Olaf Scholz, 63, only succeeded Angela Merkel, 67, as Chancellor last week after Germany spent 16-years being governed by the nation’s first-ever female leader. Mr Scholz ensured the left-leaning Social Democratic Party returned to the forefront of German politics by defeating Ms Merkel’s replacement as leader of the centre-right coalition between the Christian Democratic Union and Christian Social Union, Armin Laschet, 60, in September.
He will now govern Germany under a traffic light coalition, calling on the support of the nation’s Green Party and the liberal Free Democratic Party.
The Chancellor, who spent a period deputising for Ms Merkel during her fourth government, will go up for re-election yet again in the autumn of 2025.
However, the ex-general secretary of the SDP has already left his mark on the top German job after deploying some characteristically vague and formulaic responses to journalists during a press conference with Polish Prime Minister Mateusz Morawiecki, 53.
During his joint appearance with Mr Morawiecki on Sunday, Mr Scholz was unable to clarify Berlin’s position on the controversial pipeline between Russia and Germany, known as Nord Stream 2.
Instead Mr Scholz is reported to have claimed Germany will no longer be using gas as an energy resource in 25-years time.
However, Warsaw has come out in opposition to the move and called on its partner in the European Union to stifle the pipeline plan.
But this wasn’t Mr Scholz’s first official visit as Chancellor.
He had already made the trip to the EU’s main capital Brussels and to nearby Paris.
The 63-year-old was greeted in Paris by French President Emmanuel Macron, 43, on Saturday with a fist bump.
During his meeting with Mr Macron, who is himself up for re-election next year, the pair were asked about reports Russia could invade Ukraine and whether they would be ready to review Maastricht’s criteria on inflation.
But while the French President spent three minutes answering the questions, Mr Scholz said: “One thing is very clear right now: we have to cooperate, we have to act, and put effort into this in Europe.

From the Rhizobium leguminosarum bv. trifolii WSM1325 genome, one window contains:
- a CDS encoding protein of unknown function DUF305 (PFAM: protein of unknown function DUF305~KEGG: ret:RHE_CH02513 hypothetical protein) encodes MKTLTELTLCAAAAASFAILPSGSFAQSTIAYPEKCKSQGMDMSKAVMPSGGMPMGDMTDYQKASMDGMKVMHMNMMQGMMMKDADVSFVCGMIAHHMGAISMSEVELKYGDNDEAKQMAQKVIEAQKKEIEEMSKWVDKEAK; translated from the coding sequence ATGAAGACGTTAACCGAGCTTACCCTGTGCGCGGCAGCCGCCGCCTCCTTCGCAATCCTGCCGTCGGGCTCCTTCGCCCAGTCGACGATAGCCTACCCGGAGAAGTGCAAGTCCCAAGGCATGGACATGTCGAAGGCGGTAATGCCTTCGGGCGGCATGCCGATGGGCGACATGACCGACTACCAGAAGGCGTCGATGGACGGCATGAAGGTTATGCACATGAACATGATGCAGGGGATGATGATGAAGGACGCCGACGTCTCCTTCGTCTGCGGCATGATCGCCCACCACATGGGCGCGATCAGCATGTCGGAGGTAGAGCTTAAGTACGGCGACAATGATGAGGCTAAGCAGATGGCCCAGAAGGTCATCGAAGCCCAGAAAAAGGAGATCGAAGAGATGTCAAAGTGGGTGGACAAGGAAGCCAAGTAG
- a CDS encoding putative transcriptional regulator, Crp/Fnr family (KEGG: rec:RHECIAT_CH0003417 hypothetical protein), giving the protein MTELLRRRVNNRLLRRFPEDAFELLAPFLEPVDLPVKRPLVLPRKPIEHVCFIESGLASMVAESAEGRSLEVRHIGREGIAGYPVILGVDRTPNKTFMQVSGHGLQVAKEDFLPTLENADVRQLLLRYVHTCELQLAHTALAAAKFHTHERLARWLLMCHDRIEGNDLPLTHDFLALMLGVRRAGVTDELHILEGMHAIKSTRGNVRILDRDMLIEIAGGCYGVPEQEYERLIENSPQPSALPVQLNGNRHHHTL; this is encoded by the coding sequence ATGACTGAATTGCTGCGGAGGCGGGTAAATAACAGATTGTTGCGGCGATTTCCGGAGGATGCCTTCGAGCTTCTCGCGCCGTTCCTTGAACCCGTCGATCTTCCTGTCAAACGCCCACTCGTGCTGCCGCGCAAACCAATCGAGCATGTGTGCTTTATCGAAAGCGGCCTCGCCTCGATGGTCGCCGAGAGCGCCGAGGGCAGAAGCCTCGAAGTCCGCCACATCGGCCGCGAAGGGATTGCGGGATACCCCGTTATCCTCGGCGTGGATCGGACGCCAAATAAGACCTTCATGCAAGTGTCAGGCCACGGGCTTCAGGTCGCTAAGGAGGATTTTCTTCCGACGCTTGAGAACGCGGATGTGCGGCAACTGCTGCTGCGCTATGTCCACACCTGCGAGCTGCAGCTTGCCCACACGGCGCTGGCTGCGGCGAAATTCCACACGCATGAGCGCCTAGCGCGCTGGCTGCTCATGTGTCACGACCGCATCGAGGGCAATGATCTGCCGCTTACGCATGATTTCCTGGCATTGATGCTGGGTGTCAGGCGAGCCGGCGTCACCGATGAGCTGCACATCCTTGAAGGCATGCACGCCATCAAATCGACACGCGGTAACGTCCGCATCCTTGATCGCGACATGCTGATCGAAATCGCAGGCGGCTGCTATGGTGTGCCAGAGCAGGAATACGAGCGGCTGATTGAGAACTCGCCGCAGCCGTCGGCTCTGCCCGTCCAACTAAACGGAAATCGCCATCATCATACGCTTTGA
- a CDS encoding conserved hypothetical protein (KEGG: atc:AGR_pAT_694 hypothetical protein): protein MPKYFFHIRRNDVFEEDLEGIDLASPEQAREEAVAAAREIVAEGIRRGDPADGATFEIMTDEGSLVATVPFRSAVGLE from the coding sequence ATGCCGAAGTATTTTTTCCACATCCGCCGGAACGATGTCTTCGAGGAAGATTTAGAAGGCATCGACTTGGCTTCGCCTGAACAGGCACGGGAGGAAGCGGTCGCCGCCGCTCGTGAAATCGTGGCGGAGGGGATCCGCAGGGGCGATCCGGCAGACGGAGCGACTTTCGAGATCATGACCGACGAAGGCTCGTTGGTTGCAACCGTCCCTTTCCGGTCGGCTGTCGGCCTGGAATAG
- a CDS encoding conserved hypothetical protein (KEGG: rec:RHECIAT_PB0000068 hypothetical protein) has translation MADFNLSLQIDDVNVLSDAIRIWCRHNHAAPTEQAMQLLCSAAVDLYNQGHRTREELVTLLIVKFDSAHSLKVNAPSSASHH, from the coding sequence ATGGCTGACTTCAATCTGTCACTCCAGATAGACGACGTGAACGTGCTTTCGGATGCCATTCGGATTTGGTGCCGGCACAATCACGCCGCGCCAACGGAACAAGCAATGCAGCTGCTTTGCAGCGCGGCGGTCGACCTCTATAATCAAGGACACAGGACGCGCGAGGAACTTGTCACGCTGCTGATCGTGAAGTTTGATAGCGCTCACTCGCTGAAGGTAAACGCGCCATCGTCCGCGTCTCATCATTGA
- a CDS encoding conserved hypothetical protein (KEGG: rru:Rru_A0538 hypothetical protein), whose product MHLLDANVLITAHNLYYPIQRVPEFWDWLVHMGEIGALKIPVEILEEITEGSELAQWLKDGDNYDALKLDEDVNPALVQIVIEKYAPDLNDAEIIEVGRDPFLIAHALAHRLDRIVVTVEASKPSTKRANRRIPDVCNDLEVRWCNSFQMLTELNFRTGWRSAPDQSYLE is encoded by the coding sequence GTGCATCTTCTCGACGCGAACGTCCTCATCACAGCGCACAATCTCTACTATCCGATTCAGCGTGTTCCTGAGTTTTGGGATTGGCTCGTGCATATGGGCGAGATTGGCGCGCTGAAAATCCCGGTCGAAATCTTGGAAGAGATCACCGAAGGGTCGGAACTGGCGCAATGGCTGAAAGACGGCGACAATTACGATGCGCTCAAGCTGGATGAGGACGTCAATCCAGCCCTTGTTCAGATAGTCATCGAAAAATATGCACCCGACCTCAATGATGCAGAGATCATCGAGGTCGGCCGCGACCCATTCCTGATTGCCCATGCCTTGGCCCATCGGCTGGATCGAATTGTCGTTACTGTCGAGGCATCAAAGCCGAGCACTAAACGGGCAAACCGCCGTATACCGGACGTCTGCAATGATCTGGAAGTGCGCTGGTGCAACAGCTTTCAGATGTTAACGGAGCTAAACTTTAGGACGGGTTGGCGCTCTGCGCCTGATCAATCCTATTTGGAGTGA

“But that requires that our borders hold firm, and we are working to de-escalate conflict.
“And we want to make sure that the future is open to everyone.”
Similarly, the German Chancellor proved problematic for reporters when facing questions after presenting his government’s coalition treaty earlier this month.
When asked by a reporter from Dutch newspaper De Telegraaf about his role in Hamburg’s riots of 2017, a city Mr Scholz was then mayor of, the enigmatic German Chancellor replied: “We agreed during coalition talks to do everything to ensure that domestic security is guaranteed.
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“Police will receive all the support it needs to make sure crime won’t have a chance in Germany.”
After reviewing footage of Mr Scholz’s first press conference on German TV networks on Sunday, Dagmar Rosenfeld from the Welt am Sonntag said: “The Scholzomat is back.”
Mr Scholz’s nickname, a far cry from Ms Merkel’s affectionate ‘mutti’ title, was first used when the Chancellor was SDP general secretary in 2003.
However, while German journalists concede Mr Scholz’s robotic ways may have aided his career progression, some remain critical of the Chancellor’s conduct.
Der Spiegel’s Markus Feldenkirchen said: “It does lay bare a strange understanding of journalism.”
He added: “And especially a Chancellor should aim higher.”